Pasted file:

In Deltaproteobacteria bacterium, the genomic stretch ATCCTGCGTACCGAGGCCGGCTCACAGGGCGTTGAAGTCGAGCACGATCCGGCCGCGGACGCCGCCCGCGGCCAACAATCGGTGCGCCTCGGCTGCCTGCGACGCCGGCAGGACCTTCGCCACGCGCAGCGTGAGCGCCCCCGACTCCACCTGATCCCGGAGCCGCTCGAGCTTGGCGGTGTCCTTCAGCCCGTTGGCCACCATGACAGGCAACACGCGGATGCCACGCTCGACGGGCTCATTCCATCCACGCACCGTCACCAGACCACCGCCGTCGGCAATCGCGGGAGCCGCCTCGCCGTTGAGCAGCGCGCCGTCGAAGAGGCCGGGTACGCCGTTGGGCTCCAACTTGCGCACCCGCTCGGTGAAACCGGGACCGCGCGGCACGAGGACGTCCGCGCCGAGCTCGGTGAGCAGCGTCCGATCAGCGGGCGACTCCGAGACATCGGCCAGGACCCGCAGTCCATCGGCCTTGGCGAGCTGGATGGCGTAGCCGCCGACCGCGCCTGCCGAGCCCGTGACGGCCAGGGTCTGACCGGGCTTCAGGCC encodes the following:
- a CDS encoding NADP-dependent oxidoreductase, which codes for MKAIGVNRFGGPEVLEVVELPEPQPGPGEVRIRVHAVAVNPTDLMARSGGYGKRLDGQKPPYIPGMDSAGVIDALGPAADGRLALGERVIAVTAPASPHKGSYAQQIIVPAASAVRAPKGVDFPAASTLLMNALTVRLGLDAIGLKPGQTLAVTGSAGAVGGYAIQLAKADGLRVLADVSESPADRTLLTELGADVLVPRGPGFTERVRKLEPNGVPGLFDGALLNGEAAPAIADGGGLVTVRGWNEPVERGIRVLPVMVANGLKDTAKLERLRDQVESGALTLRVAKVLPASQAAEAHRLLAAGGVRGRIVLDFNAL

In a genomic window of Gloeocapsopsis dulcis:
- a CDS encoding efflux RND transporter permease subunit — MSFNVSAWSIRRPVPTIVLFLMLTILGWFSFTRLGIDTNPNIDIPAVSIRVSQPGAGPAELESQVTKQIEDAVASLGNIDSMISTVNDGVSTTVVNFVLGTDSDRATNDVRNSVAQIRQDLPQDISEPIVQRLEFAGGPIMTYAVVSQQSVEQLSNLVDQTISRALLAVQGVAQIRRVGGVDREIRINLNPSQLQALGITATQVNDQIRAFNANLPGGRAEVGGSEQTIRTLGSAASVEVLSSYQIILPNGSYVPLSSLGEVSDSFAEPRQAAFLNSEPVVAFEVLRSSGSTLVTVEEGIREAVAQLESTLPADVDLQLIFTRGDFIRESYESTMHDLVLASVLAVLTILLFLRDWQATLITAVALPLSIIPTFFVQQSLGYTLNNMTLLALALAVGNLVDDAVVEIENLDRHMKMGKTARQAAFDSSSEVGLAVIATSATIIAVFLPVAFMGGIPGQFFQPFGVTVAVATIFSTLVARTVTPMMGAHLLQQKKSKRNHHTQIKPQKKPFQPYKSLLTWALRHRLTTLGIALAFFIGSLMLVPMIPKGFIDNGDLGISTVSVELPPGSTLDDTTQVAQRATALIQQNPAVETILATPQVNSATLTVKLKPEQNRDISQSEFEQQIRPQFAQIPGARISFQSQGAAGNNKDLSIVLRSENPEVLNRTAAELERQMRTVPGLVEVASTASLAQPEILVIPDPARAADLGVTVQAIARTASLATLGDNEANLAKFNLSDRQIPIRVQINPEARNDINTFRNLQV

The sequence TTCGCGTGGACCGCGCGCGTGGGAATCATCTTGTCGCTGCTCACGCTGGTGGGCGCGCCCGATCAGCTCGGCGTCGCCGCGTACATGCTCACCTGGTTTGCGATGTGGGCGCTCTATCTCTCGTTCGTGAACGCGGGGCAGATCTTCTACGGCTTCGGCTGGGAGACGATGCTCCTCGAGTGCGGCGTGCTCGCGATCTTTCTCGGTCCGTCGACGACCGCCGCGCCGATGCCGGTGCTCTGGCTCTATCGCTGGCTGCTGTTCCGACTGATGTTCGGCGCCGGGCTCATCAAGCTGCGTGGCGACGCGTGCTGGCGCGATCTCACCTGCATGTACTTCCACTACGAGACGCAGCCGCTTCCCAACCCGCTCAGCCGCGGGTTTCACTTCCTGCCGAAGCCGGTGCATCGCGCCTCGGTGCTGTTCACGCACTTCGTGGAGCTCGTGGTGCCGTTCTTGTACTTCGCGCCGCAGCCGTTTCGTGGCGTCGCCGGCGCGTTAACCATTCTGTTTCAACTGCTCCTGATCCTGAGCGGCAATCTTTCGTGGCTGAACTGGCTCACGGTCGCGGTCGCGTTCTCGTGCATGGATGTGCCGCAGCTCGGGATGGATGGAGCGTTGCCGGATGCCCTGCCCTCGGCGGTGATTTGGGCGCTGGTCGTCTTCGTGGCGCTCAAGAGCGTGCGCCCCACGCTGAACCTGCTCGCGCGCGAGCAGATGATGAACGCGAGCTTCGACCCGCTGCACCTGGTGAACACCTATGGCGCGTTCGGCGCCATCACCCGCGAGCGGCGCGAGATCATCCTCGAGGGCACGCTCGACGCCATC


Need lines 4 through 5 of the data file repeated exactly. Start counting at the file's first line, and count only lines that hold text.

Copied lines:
- a CDS encoding efflux RND transporter permease subunit — MSFNVSAWSIRRPVPTIVLFLMLTILGWFSFTRLGIDTNPNIDIPAVSIRVSQPGAGPAELESQVTKQIEDAVASLGNIDSMISTVNDGVSTTVVNFVLGTDSDRATNDVRNSVAQIRQDLPQDISEPIVQRLEFAGGPIMTYAVVSQQSVEQLSNLVDQTISRALLAVQGVAQIRRVGGVDREIRINLNPSQLQALGITATQVNDQIRAFNANLPGGRAEVGGSEQTIRTLGSAASVEVLSSYQIILPNGSYVPLSSLGEVSDSFAEPRQAAFLNSEPVVAFEVLRSSGSTLVTVEEGIREAVAQLESTLPADVDLQLIFTRGDFIRESYESTMHDLVLASVLAVLTILLFLRDWQATLITAVALPLSIIPTFFVQQSLGYTLNNMTLLALALAVGNLVDDAVVEIENLDRHMKMGKTARQAAFDSSSEVGLAVIATSATIIAVFLPVAFMGGIPGQFFQPFGVTVAVATIFSTLVARTVTPMMGAHLLQQKKSKRNHHTQIKPQKKPFQPYKSLLTWALRHRLTTLGIALAFFIGSLMLVPMIPKGFIDNGDLGISTVSVELPPGSTLDDTTQVAQRATALIQQNPAVETILATPQVNSATLTVKLKPEQNRDISQSEFEQQIRPQFAQIPGARISFQSQGAAGNNKDLSIVLRSENPEVLNRTAAELERQMRTVPGLVEVASTASLAQPEILVIPDPARAADLGVTVQAIARTASLATLGDNEANLAKFNLSDRQIPIRVQINPEARNDINTFRNLQV

The sequence TTCGCGTGGACCGCGCGCGTGGGAATCATCTTGTCGCTGCTCACGCTGGTGGGCGCGCCCGATCAGCTCGGCGTCGCCGCGTACATGCTCACCTGGTTTGCGATGTGGGCGCTCTATCTCTCGTTCGTGAACGCGGGGCAGATCTTCTACGGCTTCGGCTGGGAGACGATGCTCCTCGAGTGCGGCGTGCTCGCGATCTTTCTCGGTCCGTCGACGACCGCCGCGCCGATGCCGGTGCTCTGGCTCTATCGCTGGCTGCTGTTCCGACTGATGTTCGGCGCCGGGCTCATCAAGCTGCGTGGCGACGCGTGCTGGCGCGATCTCACCTGCATGTACTTCCACTACGAGACGCAGCCGCTTCCCAACCCGCTCAGCCGCGGGTTTCACTTCCTGCCGAAGCCGGTGCATCGCGCCTCGGTGCTGTTCACGCACTTCGTGGAGCTCGTGGTGCCGTTCTTGTACTTCGCGCCGCAGCCGTTTCGTGGCGTCGCCGGCGCGTTAACCATTCTGTTTCAACTGCTCCTGATCCTGAGCGGCAATCTTTCGTGGCTGAACTGGCTCACGGTCGCGGTCGCGTTCTCGTGCATGGATGTGCCGCAGCTCGGGATGGATGGAGCGTTGCCGGATGCCCTGCCCTCGGCGGTGATTTGGGCGCTGGTCGTCTTCGTGGCGCTCAAGAGCGTGCGCCCCACGCTGAACCTGCTCGCGCGCGAGCAGATGATGAACGCGAGCTTCGACCCGCTGCACCTGGTGAACACCTATGGCGCGTTCGGCGCCATCACCCGCGAGCGGCGCGAGATCATCCTCGAGGGCACGCTCGACGCCATC